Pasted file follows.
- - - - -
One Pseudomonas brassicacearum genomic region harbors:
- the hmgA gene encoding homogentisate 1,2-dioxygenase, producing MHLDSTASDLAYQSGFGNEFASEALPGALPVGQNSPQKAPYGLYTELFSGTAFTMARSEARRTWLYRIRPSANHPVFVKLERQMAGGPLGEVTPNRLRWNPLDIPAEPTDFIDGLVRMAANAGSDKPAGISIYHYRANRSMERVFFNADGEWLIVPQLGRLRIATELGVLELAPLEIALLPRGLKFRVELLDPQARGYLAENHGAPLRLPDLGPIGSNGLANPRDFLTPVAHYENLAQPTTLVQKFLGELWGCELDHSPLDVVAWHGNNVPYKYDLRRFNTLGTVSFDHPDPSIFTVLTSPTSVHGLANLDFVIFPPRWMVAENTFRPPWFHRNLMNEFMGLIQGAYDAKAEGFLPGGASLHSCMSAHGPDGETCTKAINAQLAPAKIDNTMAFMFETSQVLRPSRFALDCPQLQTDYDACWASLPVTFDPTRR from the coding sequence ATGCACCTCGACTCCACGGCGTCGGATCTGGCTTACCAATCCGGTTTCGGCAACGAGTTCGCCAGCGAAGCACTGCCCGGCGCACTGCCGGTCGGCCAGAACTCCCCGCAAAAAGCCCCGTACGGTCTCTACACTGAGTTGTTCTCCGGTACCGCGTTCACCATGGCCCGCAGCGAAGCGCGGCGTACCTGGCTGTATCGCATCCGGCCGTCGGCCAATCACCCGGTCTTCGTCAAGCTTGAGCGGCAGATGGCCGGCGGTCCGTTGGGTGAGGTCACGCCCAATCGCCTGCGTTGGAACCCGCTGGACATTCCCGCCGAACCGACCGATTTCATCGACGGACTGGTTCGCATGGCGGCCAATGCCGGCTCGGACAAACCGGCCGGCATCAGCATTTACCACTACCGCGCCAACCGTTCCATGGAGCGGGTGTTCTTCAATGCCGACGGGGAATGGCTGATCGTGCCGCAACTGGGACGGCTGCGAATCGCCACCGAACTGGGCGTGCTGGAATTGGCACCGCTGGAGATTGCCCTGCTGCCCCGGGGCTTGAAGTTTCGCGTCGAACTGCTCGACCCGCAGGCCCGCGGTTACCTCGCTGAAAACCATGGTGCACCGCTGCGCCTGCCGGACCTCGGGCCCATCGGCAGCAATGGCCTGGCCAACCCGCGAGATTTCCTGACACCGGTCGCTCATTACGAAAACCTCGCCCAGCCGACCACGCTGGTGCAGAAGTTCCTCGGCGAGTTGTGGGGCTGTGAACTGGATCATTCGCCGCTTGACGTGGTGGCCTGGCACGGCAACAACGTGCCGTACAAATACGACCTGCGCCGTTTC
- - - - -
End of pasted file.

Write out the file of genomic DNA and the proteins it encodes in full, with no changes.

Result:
One Pseudomonas brassicacearum genomic region harbors:
- the hmgA gene encoding homogentisate 1,2-dioxygenase, producing MHLDSTASDLAYQSGFGNEFASEALPGALPVGQNSPQKAPYGLYTELFSGTAFTMARSEARRTWLYRIRPSANHPVFVKLERQMAGGPLGEVTPNRLRWNPLDIPAEPTDFIDGLVRMAANAGSDKPAGISIYHYRANRSMERVFFNADGEWLIVPQLGRLRIATELGVLELAPLEIALLPRGLKFRVELLDPQARGYLAENHGAPLRLPDLGPIGSNGLANPRDFLTPVAHYENLAQPTTLVQKFLGELWGCELDHSPLDVVAWHGNNVPYKYDLRRFNTLGTVSFDHPDPSIFTVLTSPTSVHGLANLDFVIFPPRWMVAENTFRPPWFHRNLMNEFMGLIQGAYDAKAEGFLPGGASLHSCMSAHGPDGETCTKAINAQLAPAKIDNTMAFMFETSQVLRPSRFALDCPQLQTDYDACWASLPVTFDPTRR from the coding sequence ATGCACCTCGACTCCACGGCGTCGGATCTGGCTTACCAATCCGGTTTCGGCAACGAGTTCGCCAGCGAAGCACTGCCCGGCGCACTGCCGGTCGGCCAGAACTCCCCGCAAAAAGCCCCGTACGGTCTCTACACTGAGTTGTTCTCCGGTACCGCGTTCACCATGGCCCGCAGCGAAGCGCGGCGTACCTGGCTGTATCGCATCCGGCCGTCGGCCAATCACCCGGTCTTCGTCAAGCTTGAGCGGCAGATGGCCGGCGGTCCGTTGGGTGAGGTCACGCCCAATCGCCTGCGTTGGAACCCGCTGGACATTCCCGCCGAACCGACCGATTTCATCGACGGACTGGTTCGCATGGCGGCCAATGCCGGCTCGGACAAACCGGCCGGCATCAGCATTTACCACTACCGCGCCAACCGTTCCATGGAGCGGGTGTTCTTCAATGCCGACGGGGAATGGCTGATCGTGCCGCAACTGGGACGGCTGCGAATCGCCACCGAACTGGGCGTGCTGGAATTGGCACCGCTGGAGATTGCCCTGCTGCCCCGGGGCTTGAAGTTTCGCGTCGAACTGCTCGACCCGCAGGCCCGCGGTTACCTCGCTGAAAACCATGGTGCACCGCTGCGCCTGCCGGACCTCGGGCCCATCGGCAGCAATGGCCTGGCCAACCCGCGAGATTTCCTGACACCGGTCGCTCATTACGAAAACCTCGCCCAGCCGACCACGCTGGTGCAGAAGTTCCTCGGCGAGTTGTGGGGCTGTGAACTGGATCATTCGCCGCTTGACGTGGTGGCCTGGCACGGCAACAACGTGCCGTACAAATACGACCTGCGCCGTTTC